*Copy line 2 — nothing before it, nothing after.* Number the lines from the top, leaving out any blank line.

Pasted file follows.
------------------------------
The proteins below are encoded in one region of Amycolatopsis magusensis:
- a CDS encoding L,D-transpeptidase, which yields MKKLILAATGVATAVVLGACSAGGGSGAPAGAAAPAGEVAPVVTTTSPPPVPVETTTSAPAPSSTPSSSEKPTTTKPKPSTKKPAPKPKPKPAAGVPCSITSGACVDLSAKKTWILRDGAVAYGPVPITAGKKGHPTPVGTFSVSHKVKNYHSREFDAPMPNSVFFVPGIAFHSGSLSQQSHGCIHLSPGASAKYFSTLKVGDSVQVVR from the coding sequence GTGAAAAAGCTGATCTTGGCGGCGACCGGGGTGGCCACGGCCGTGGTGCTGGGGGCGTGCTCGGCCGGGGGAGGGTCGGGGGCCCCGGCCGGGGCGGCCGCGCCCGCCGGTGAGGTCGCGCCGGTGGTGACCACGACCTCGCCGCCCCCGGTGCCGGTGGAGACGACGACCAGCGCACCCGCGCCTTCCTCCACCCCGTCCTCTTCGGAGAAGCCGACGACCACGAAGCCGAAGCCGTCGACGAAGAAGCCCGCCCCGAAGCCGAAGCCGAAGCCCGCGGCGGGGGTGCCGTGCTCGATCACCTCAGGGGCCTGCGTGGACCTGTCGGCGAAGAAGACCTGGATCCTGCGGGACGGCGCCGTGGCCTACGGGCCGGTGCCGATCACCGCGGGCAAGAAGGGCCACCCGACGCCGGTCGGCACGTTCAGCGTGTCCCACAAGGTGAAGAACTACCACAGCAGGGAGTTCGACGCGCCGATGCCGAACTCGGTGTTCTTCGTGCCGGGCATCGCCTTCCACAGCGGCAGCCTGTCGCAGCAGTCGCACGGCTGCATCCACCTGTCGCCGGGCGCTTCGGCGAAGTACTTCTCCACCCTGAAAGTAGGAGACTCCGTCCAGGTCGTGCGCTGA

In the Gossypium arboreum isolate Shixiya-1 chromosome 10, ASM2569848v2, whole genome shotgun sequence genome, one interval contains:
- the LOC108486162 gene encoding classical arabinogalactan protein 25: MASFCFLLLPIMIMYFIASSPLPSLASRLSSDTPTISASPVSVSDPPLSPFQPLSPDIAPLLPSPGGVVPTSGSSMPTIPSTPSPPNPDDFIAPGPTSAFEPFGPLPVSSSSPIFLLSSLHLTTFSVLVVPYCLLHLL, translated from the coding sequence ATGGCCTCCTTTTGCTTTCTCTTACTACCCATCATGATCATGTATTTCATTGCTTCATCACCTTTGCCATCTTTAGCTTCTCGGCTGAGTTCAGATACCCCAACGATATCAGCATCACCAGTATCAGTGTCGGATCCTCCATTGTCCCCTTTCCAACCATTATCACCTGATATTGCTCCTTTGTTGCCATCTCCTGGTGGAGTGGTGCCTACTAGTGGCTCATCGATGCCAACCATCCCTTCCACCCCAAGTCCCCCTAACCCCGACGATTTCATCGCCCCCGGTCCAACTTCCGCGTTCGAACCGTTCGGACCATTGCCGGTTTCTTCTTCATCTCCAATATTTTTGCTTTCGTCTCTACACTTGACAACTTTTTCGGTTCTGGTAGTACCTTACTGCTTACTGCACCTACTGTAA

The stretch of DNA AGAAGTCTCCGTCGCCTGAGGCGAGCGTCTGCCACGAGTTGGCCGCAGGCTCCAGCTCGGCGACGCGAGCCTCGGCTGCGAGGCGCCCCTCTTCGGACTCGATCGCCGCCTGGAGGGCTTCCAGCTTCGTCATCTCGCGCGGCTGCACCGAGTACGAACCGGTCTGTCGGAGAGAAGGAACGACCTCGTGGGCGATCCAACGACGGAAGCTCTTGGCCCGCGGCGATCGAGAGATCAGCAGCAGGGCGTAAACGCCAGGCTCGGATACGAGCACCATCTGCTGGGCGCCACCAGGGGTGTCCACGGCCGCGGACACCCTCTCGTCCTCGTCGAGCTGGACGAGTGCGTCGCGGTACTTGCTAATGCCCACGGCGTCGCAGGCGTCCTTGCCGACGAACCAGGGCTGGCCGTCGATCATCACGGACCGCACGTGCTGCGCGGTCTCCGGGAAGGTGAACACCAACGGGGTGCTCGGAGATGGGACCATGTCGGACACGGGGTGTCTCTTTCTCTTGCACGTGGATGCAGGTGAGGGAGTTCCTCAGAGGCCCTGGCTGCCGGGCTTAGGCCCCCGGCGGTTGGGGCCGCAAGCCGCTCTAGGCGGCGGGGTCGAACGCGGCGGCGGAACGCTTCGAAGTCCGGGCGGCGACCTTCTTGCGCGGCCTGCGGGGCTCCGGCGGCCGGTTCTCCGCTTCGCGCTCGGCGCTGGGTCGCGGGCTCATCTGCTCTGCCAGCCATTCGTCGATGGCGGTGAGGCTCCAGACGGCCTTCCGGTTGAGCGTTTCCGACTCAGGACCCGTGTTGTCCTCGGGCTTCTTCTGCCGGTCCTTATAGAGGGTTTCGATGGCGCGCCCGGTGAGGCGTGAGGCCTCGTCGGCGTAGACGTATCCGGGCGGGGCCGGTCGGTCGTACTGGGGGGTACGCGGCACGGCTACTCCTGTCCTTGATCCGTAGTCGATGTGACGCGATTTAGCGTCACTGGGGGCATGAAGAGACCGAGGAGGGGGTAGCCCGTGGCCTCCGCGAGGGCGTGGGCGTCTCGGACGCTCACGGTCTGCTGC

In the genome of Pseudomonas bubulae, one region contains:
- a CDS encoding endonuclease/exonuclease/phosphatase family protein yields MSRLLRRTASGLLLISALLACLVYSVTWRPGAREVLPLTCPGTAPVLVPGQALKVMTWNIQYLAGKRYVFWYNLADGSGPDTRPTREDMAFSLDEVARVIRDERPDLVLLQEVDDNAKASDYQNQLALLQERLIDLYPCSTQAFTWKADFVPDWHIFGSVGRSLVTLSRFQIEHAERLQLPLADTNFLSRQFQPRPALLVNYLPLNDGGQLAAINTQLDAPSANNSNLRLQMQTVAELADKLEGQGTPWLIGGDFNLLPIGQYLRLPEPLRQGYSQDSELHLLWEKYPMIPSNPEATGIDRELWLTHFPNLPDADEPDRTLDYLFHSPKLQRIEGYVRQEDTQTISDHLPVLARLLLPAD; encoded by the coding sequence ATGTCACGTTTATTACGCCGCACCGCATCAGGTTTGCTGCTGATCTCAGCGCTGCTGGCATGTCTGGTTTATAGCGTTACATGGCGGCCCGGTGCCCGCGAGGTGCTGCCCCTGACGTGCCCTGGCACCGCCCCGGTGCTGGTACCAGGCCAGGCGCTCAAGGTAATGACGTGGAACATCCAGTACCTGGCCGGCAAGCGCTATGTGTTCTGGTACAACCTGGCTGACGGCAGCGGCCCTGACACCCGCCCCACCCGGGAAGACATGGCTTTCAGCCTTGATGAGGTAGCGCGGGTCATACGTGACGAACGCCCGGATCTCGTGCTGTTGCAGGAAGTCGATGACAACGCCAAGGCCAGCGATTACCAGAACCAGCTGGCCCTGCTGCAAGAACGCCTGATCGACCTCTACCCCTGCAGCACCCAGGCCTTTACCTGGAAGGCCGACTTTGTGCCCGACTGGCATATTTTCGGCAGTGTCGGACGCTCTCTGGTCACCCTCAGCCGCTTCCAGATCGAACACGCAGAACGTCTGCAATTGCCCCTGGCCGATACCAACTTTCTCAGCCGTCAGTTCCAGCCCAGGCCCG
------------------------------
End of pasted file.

- a CDS encoding L,D-transpeptidase, which yields MKKLILAATGVATAVVLGACSAGGGSGAPAGAAAPAGEVAPVVTTTSPPPVPVETTTSAPAPSSTPSSSEKPTTTKPKPSTKKPAPKPKPKPAAGVPCSITSGACVDLSAKKTWILRDGAVAYGPVPITAGKKGHPTPVGTFSVSHKVKNYHSREFDAPMPNSVFFVPGIAFHSGSLSQQSHGCIHLSPGASAKYFSTLKVGDSVQVVR from the coding sequence GTGAAAAAGCTGATCTTGGCGGCGACCGGGGTGGCCACGGCCGTGGTGCTGGGGGCGTGCTCGGCCGGGGGAGGGTCGGGGGCCCCGGCCGGGGCGGCCGCGCCCGCCGGTGAGGTCGCGCCGGTGGTGACCACGACCTCGCCGCCCCCGGTGCCGGTGGAGACGACGACCAGCGCACCCGCGCCTTCCTCCACCCCGTCCTCTTCGGAGAAGCCGACGACCACGAAGCCGAAGCCGTCGACGAAGAAGCCCGCCCCGAAGCCGAAGCCGAAGCCCGCGGCGGGGGTGCCGTGCTCGATCACCTCAGGGGCCTGCGTGGACCTGTCGGCGAAGAAGACCTGGATCCTGCGGGACGGCGCCGTGGCCTACGGGCCGGTGCCGATCACCGCGGGCAAGAAGGGCCACCCGACGCCGGTCGGCACGTTCAGCGTGTCCCACAAGGTGAAGAACTACCACAGCAGGGAGTTCGACGCGCCGATGCCGAACTCGGTGTTCTTCGTGCCGGGCATCGCCTTCCACAGCGGCAGCCTGTCGCAGCAGTCGCACGGCTGCATCCACCTGTCGCCGGGCGCTTCGGCGAAGTACTTCTCCACCCTGAAAGTAGGAGACTCCGTCCAGGTCGTGCGCTGA